Read the full article subtitled "Sites Apparently Used for Ceremonies and Burials" by Marc Kaufman in The Washington Post, January 31, 2007.
New excavations near the mysterious circle at Stonehenge in southern England have uncovered dozens of homes where hundreds of people lived -- at roughly the same time that the giant stone slabs were being erected 4,600 years ago.
The finding strongly suggests that the monument and the settlement nearby were a center for ceremonial activities, with Stonehenge probably a burial site, while other nearby circular earthen and timber "henges" were devoted to feasts and festivals.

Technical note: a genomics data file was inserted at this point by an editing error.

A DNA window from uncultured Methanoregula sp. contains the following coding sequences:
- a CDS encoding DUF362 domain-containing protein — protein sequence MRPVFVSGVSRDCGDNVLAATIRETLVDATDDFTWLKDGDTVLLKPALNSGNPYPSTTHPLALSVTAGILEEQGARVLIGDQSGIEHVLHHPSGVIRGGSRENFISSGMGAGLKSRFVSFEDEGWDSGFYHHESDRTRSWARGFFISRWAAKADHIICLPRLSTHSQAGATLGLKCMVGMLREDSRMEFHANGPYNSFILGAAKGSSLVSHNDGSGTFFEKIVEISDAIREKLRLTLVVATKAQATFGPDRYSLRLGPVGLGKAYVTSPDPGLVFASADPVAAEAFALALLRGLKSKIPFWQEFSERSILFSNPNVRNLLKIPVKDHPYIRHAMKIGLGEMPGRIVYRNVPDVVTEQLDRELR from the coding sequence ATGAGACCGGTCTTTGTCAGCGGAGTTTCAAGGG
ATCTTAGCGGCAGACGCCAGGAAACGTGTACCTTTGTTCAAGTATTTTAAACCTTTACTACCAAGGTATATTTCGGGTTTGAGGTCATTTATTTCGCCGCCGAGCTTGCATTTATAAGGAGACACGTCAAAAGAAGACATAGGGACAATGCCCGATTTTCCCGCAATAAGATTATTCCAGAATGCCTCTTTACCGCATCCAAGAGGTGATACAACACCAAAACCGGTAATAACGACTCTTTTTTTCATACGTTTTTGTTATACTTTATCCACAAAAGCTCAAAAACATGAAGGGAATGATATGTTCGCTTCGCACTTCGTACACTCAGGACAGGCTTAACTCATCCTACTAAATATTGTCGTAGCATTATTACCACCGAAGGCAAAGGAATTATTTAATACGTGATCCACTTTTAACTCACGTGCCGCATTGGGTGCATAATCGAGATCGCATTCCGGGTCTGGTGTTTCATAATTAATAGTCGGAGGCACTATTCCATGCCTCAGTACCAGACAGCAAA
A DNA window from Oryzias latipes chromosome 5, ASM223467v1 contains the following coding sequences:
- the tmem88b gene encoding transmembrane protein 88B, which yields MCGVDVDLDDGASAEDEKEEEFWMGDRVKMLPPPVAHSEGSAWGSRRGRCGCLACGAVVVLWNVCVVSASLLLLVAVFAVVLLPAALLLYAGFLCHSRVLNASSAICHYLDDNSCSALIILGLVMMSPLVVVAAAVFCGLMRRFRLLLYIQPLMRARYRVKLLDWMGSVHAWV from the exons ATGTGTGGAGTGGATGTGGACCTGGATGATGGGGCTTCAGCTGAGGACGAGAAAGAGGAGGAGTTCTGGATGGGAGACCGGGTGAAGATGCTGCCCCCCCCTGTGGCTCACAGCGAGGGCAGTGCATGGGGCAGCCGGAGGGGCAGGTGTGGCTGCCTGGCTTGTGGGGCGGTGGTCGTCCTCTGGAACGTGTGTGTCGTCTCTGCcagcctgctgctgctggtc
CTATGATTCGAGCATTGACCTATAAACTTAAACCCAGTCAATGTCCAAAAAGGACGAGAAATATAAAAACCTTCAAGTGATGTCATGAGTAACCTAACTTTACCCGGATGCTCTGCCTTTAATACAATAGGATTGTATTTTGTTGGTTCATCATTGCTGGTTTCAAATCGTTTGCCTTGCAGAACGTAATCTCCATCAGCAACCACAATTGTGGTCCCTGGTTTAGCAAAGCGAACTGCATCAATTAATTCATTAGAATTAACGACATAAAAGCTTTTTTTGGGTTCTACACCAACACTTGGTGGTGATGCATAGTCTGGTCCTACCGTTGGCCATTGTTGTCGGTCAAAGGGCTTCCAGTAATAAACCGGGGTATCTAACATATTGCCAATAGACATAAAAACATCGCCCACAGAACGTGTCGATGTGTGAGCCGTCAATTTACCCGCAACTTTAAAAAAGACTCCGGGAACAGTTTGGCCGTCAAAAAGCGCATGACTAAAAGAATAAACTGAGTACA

The small homes and personal items found beneath the grounds of the Stonehenge World Heritage Site are the first of their kind from that late Stone Age period in Britain, and they suggest a surprising level of social organization and ceremonial behavior to complement the massive stonework nearby. The excavators said their discoveries, about two miles from Stonehenge itself, together constitute an archaeological treasure.